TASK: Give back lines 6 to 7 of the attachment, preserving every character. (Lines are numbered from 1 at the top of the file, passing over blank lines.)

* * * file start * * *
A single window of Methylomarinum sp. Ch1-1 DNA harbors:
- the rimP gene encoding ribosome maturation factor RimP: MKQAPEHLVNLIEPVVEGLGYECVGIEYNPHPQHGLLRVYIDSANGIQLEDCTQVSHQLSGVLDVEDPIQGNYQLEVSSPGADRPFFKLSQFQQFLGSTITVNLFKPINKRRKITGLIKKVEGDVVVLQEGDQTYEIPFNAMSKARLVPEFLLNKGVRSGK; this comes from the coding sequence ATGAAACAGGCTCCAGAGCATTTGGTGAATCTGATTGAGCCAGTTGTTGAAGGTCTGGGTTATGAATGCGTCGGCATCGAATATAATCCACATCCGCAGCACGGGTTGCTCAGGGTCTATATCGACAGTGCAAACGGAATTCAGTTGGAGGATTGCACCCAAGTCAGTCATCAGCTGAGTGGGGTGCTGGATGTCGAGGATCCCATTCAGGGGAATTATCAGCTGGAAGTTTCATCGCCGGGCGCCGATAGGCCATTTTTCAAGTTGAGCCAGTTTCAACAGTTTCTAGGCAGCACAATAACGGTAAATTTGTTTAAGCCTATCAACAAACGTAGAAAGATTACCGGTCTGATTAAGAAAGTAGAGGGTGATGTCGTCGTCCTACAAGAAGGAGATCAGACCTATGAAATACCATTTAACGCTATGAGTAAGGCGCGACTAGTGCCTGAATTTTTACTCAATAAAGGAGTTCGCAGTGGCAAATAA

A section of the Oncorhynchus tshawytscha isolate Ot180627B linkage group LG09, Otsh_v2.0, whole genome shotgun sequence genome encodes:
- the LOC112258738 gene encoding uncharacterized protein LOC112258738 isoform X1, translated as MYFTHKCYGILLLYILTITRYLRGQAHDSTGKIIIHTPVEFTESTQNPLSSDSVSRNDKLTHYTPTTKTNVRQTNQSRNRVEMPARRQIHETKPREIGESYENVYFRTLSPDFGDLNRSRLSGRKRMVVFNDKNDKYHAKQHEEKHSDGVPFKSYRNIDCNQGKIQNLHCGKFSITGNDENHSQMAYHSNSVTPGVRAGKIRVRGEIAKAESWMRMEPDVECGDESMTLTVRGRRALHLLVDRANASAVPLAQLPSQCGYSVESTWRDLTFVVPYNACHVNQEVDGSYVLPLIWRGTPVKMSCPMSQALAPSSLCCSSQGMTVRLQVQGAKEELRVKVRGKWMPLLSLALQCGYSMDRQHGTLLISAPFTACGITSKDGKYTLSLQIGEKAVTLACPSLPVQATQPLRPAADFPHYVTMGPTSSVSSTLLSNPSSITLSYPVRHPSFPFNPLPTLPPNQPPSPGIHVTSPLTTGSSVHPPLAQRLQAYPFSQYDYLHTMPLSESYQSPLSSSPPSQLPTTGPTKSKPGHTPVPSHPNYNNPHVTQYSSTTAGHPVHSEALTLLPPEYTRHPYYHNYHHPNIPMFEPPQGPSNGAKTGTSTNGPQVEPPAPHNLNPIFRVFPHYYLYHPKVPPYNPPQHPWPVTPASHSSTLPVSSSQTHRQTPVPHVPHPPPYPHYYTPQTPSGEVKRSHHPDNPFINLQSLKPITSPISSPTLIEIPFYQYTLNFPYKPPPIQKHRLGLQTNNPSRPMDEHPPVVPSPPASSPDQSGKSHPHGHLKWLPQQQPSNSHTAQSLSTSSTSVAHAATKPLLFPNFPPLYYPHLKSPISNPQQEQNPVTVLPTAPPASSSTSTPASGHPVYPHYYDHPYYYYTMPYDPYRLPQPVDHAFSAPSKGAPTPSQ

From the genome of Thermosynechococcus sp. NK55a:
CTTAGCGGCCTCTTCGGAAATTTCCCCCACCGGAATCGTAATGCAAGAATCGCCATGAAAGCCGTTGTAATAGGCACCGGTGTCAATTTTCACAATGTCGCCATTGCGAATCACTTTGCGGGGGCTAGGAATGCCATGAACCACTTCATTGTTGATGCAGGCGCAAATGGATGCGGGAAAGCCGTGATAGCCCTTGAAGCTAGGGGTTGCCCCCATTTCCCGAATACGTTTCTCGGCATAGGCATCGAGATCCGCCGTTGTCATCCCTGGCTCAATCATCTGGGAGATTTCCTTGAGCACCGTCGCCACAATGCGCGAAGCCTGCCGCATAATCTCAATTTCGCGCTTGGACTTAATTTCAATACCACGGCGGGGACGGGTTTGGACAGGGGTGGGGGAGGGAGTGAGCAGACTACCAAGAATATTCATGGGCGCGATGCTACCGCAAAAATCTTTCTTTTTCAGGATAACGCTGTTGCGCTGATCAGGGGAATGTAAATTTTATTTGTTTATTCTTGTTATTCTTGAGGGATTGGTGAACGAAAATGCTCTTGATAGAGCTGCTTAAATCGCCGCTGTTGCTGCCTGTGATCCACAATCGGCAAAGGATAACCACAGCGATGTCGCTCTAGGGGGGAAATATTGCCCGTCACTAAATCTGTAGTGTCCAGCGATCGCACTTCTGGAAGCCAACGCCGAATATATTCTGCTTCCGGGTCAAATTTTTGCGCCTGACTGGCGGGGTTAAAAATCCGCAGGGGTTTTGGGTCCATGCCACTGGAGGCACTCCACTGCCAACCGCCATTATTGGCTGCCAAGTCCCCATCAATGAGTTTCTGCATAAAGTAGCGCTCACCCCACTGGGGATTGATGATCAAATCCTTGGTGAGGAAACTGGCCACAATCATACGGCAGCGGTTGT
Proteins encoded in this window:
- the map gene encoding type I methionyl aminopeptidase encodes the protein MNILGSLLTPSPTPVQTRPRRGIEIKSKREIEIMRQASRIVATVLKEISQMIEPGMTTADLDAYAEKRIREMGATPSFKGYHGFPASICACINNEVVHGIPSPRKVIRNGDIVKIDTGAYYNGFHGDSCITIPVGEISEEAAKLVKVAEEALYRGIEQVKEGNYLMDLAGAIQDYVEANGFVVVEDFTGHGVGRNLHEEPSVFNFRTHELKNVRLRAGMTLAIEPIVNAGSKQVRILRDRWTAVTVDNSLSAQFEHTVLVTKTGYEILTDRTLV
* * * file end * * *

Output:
CTTAGCGGCCTCTTCGGAAATTTCCCCCACCGGAATCGTAATGCAAGAATCGCCATGAAAGCCGTTGTAATAGGCACCGGTGTCAATTTTCACAATGTCGCCATTGCGAATCACTTTGCGGGGGCTAGGAATGCCATGAACCACTTCATTGTTGATGCAGGCGCAAATGGATGCGGGAAAGCCGTGATAGCCCTTGAAGCTAGGGGTTGCCCCCATTTCCCGAATACGTTTCTCGGCATAGGCATCGAGATCCGCCGTTGTCATCCCTGGCTCAATCATCTGGGAGATTTCCTTGAGCACCGTCGCCACAATGCGCGAAGCCTGCCGCATAATCTCAATTTCGCGCTTGGACTTAATTTCAATACCACGGCGGGGACGGGTTTGGACAGGGGTGGGGGAGGGAGTGAGCAGACTACCAAGAATATTCATGGGCGCGATGCTACCGCAAAAATCTTTCTTTTTCAGGATAACGCTGTTGCGCTGATCAGGGGAATGTAAATTTTATTTGTTTATTCTTGTTATTCTTGAGGGATTGGTGAACGAAAATGCTCTTGATAGAGCTGCTTAAATCGCCGCTGTTGCTGCCTGTGATCCACAATCGGCAAAGGATAACCACAGCGATGTCGCTCTAGGGGGGAAATATTGCCCGTCACTAAATCTGTAGTGTCCAGCGATCGCACTTCTGGAAGCCAACGCCGAATATATTCTGCTTCCGGGTCAAATTTTTGCGCCTGACTGGCGGGGTTAAAAATCCGCAGGGGTTTTGGGTCCATGCCACTGGAGGCACTCCACTGCCAACCGCCATTATTGGCTGCCAAGTCCCCATCAATGAGTTTCTGCATAAAGTAGCGCTCACCCCACTGGGGATTGATGATCAAATCCTTGGTGAGGAAACTGGCCACAATCATACGGCAGCGGTTGT
Proteins encoded in this window: